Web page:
Given the variability in cue discrimination across participants, we asked whether re-exposure benefits were reliable when restricting our analysis to participants that did not show above chance cue discrimination. We categorized participants based on whether or not they showed reliable above chance cue discrimination using a chi-squared test (see Methods, Statistical Analysis: Cue discrimination task). As shown in Fig. 6c, participants without reliable cue discrimination showed enhanced object-location memory stability for cued versus uncued associations (t(15) = 3.2, p = 0.006, Cohen’s d = 0.67), whereas re-exposure did not reliably influence object-location memory stability for participants with above chance cue discrimination (t(6) = −0.29, p = 0.78, Cohen’s d = 0.06). A nearly significant trend for differential cueing benefits across participants with versus without reliable cue discrimination was found (t(21) = 2.05, p = 0.053, Cohen’s d = 0.95). These results importantly indicate that the cueing memory benefit was not driven by participants with explicit recognition of which objects were re-exposed. Rather, cueing benefits were most reliable for participants without the ability to discriminate cued from uncued objects. However, as is evident in Fig. 6c, it is important to note that differences in overall memory stability were present across participants that were able to reliably discriminate cues versus those without reliable discrimination (comparison of average object-location memory stability across cued and uncued associations, t(21) = 2.14, p = 0.044). Thus, it is unclear if the difference in cueing benefits across cue versus non-cue discriminators may be indirectly related to differences in overall memory stability or task performance across these groups. Nonetheless, our results speak against the interpretation that cueing benefits were particularly driven by participants that reliably discriminated between cued and uncued objects.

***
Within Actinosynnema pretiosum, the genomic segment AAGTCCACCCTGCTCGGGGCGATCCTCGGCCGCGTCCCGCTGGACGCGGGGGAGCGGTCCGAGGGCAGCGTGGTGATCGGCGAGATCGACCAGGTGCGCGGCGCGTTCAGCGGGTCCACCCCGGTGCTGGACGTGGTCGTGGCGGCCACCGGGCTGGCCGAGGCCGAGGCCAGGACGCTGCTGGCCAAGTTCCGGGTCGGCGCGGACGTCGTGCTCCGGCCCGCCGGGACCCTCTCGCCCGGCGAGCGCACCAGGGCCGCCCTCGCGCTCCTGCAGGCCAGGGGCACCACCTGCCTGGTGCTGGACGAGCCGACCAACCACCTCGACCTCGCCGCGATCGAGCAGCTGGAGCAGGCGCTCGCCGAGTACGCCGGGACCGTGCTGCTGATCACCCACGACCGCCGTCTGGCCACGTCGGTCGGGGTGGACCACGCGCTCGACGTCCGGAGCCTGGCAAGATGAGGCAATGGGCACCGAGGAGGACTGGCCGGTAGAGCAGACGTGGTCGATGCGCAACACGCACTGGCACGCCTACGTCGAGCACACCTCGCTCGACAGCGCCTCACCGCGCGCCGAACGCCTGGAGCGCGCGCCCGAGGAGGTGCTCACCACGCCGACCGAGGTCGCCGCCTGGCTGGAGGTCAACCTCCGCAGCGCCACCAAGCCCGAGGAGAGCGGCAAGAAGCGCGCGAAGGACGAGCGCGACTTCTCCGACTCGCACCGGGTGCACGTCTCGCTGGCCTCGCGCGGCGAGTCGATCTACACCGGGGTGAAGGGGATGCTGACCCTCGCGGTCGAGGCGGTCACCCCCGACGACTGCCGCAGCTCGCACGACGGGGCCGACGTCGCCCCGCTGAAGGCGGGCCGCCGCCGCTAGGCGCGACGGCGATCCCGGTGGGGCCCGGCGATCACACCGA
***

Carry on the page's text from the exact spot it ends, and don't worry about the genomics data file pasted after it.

To further probe whether cueing memory benefits were driven by explicit recognition of cued items and thus potentially explicit retrieval during cueing, we examined the influence of cue recognition on memory benefits at the level of individual associations. To assess whether correctly identified cued objects were driving the cueing benefit, we excluded associations in which the object was labeled as cued. As shown in Fig. 6d, a reliable cueing benefit was present when only associations labeled as uncued were examined (t(20) = 2.14, p = 0.045, Cohen’s d = 0.45). No difference in memory was found for associations labeled as cued (t(18) = 0.42, p = 0.68, Cohen’s d = 0.09), although no reliable difference in the cueing benefit for associations labeled as cued versus uncued was found (t(16) = 0.97, p = 0.35, Cohen’s d = 0.20). Unlike the comparison across participants as a function of reliable cue discrimination (Fig. 6c), this item-level analysis was not confounded by overall differences in delayed memory; no reliable difference in delayed object-location memory was present across associations labeled as cued versus uncued (t(20) = 1.18, p = 0.25). These findings critically demonstrate that benefits of re-exposure on memory stability were not explicitly driven by overt recognition of cued items, as reliable memory benefits remained when associations labeled as cued were excluded.
Much recent work has examined the impact of stimulus re-exposure during sleep on subsequent memory, demonstrating that targeted memory cueing benefits later memory and providing compelling evidence that off-line reactivation may be an important mechanism supporting memory19,21,44. In contrast, it is less clear from prior work whether similar cueing during awake states can benefit memory. Here, we demonstrate that brief (50 ms) visual cueing while participants are awake and performing a repetitive task can benefit associative memory stability. Importantly, explicit knowledge of cued items did not drive cueing benefits, suggesting that the memory benefit was not driven by active retrieval or cue-triggered rehearsal processes. These findings extend our understanding of the ways in which targeted memory reactivation can benefit memory, and in doing so, provide novel evidence that reactivation during awake post-encoding time periods contributes to memory stabilization.